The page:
Ross Levine, Karate Combat

Karate Combat S4E4 Aftermath: Lean, Mean, Ross Levine

Karat Combat is one of my favorite promotions in all of combat sports right now. The promotion is young and scrappy. It brings a different type of production value and takes karate to the mainstream audience. In their last event, Ross Levine captured the middleweight title, Rafael Aghayev showed that he is still that dude, and Gabriel Varga made his debut. On today’s Aftermath, we are going to look at a bit of that!

Rafael Aghayev is a karate legend, if you weren’t in the know. This fight was a “trilogy” with Davy Dona of which Aghayev technically won both. But one fifth was in sport karate and Dona knocked down Aghayev and was DQed for too heavy of a strike. In the fight, Aghayev showed, again, that he likes taking his opponents down and punching them viciously.

Aghayev would grab the leg and rain down punches on Dona. From the first point, any time Dona was taken down by Aghayev, he would hug him to stop the punches and it was quite effective. The fight ended up being Dona being out of his depth and Aghayev, who has fought twice in Karate Combat twice before, countering and keeping his hands higher.

Gabriel Varga brushing off the rust

My favorite story from the Karate Combat season finale was Gabriel Varga. His opponent was the massive Brazilian that is Bruno Assis. In his last fight, Assis put it on Vitalie Certain and worked the body well to wear his opponent down. But the kickboxing background was too much for Assis and Varga would ultimately get he win.

Varga hadn’t fought for two years and did look a bit rusty. His combos, as he said in his post fight interview, were a bit “sticky.” He struggled a bit to put them together smoothly. Where he did shine was his mechanics. Head movement, high guard and body work was a level above anything that Assis could have seen.

While this was a karate event, the most impressive moment in this event was a grappling exchange from Gabriel Varga after being thrown. Let’s refer to the diagram below and then break it down.

So we see Assis throw Gabriel Varga with an uchi mata (1), or a hip toss. It’s there that he can land some brutal ground and pound, which he does. But let’s take a bit closer of a look at Varga and what he does in this sequence.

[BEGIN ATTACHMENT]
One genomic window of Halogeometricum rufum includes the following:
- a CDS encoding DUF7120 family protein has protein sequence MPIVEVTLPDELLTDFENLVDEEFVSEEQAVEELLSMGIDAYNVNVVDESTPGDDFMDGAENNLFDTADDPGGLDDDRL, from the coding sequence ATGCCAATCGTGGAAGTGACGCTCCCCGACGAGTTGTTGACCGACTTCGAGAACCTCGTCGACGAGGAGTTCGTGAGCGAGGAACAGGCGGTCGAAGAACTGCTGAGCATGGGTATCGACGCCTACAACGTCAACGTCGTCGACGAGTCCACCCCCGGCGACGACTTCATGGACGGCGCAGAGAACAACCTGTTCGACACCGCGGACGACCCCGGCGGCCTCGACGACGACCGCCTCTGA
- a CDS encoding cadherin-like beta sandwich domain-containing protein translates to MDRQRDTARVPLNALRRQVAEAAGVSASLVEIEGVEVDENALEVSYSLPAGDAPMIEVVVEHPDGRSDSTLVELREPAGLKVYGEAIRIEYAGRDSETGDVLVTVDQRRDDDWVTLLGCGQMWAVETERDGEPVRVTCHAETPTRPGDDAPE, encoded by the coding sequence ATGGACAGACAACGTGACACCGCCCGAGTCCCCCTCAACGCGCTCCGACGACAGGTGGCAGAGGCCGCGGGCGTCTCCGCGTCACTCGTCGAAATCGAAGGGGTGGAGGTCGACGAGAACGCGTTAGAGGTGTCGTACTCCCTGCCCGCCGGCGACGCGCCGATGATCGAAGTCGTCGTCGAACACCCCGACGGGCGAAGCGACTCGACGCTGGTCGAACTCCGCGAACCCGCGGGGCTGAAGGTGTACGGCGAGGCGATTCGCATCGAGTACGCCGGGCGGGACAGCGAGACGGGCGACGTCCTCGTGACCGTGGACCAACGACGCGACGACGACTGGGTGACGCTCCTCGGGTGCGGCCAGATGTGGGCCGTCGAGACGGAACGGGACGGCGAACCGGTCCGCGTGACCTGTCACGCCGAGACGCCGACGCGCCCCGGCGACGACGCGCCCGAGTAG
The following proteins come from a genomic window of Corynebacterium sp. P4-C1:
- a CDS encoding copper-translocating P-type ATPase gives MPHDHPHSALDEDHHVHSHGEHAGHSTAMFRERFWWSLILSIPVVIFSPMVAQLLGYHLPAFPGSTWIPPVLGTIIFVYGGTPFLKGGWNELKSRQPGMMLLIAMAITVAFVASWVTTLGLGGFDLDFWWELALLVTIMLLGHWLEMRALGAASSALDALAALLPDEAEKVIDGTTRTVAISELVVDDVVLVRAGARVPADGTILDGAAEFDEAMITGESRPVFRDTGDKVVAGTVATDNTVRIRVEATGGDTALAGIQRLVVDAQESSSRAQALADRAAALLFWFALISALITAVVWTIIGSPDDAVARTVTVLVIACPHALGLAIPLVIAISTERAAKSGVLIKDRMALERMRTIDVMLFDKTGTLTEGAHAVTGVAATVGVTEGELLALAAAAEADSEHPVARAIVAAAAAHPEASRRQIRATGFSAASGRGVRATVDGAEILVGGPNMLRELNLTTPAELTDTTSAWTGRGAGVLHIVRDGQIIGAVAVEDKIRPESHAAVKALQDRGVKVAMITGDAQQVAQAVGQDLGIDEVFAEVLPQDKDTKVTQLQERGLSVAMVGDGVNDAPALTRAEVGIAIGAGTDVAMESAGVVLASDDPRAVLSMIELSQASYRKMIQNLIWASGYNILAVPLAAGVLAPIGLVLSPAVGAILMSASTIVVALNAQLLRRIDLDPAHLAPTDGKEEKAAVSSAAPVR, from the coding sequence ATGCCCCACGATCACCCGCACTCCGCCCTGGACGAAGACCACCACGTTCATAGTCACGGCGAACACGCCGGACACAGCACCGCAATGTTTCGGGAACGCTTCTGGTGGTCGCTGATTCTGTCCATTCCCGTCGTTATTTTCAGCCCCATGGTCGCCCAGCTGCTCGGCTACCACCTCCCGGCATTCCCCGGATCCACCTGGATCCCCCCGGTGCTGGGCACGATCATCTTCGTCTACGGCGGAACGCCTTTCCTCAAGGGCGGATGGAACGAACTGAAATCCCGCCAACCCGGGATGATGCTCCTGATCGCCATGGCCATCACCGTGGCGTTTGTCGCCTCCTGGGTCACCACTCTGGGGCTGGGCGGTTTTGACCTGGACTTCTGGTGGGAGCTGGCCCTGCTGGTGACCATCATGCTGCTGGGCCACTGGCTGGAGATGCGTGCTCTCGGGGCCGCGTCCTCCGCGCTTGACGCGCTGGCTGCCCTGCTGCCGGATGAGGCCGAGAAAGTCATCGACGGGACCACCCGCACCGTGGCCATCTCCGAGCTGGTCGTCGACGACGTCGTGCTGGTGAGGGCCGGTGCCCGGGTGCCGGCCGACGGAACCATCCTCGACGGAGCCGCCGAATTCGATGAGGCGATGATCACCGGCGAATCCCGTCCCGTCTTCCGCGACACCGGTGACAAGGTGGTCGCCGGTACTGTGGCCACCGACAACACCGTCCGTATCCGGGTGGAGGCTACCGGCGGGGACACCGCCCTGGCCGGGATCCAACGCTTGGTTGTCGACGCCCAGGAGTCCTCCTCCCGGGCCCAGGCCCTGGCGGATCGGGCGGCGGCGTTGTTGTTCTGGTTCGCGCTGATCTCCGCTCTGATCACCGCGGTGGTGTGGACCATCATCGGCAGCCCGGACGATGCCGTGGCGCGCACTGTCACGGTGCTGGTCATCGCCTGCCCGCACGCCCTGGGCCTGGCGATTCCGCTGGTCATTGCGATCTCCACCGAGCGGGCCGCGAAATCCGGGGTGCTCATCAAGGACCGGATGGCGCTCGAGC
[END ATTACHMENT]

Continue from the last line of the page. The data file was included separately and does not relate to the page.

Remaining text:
Varga is 1-1 in mixed martial arts with Bellator. I believe this is where this sweep stems from. As he’s being pounded, (2) Varga is grabbing the left leg of Bruno Assis and looking to turn to safety. With his head between Assis’ legs, Varga is in prime position to get beat down. Turning away puts a little distance between his head and Assis’ punches. To do this, (3) he plants his left foot on the hip of Assis to turn. As he turns, (4) Varga uses his right leg to lift up Assis’ left leg and push with his left that’s on the hip. (5) Now that Assis is on the ground, Varga can get up.

While Gabriel Varga did this a little late and was hit pretty heavily, almost making the sweep pointless, it did change how I look at the ground and pound in Karate Combat. As with Aghayev above and many of the karateka before this card in Karate Combat, most fighters cover up and wait out the five seconds. But why do that and get punched four or five times when you can sweep the fighter similar to this and avoid the punches all together?

If fighters pay attention to this, it can bring a new level of ground defense to Karate Combat. With how the rules are set up, there’s no “full mount.” A fighter has to have one knee up all the time which makes them vulnerable to sweeps if you know what you’re doing. It might be something future fighters want to drill in the future.

Ross Levine is a giant

In the main event, Ross Levine captured the Karate Combat Middleweight title from Shahin Atamov. The fight was a prime example of why there’s weight classes and how much size truly does matter. Atamov is a great karateka. But at only 5’6″ and a 34″ arm reach, he is dwarfed by Levine. That’s odd in itself because Levine is only 5’9″ and a 36″ arm reach. The difference was in the legs. Levine had a 43″ leg reach with Atamov at only 35″. It made Levine seem to tower over Atamov.

The fight was Levine pushing Atamov to each corner and feinting looking to draw a strike out of Atamov so he could counter, and he did that the entire night. It was exhausting for Atamov who struggled to get inside and get much of anything going all night.

At one moment in the fight, Atamov was inside the pocket with Levine and to keep him from backing up, Atamov grabbed and pulled on the belt to keep Levine close so he can get something going. As the old saying goes, “If you ain’t cheating, you ain’t trying.” Atamov needed something to go his way desperately and this moment in round three, only round three, showed how desperate he was early on.

The fight was a great showing for Ross Levine who took the belt home with him on the night. Now, Levine looks to show that it wasn’t a fluke, which nobody would think it is based on that performance. But a title defense is absolutely in his future. I’d like to see Atamov move down in weight. Levine was too big of a man for him to get in on and Atamov could do good cutting some weight.

Regardless, Levine looked good and it showed in his karate. Levine really understands the pit and it’s mechanics which is similar to an MMA cage in that there are solid barriers, but also similar to a boxing ring where the corners can trap an opponent and a fighter can force a mistake. That was the name of the game for Levine. He used his natural abilities and gifts to beat his opponent.

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Blaine Henry
Your friendly neighborhood fight fan. I watch way too many fights and my wife lets me know it.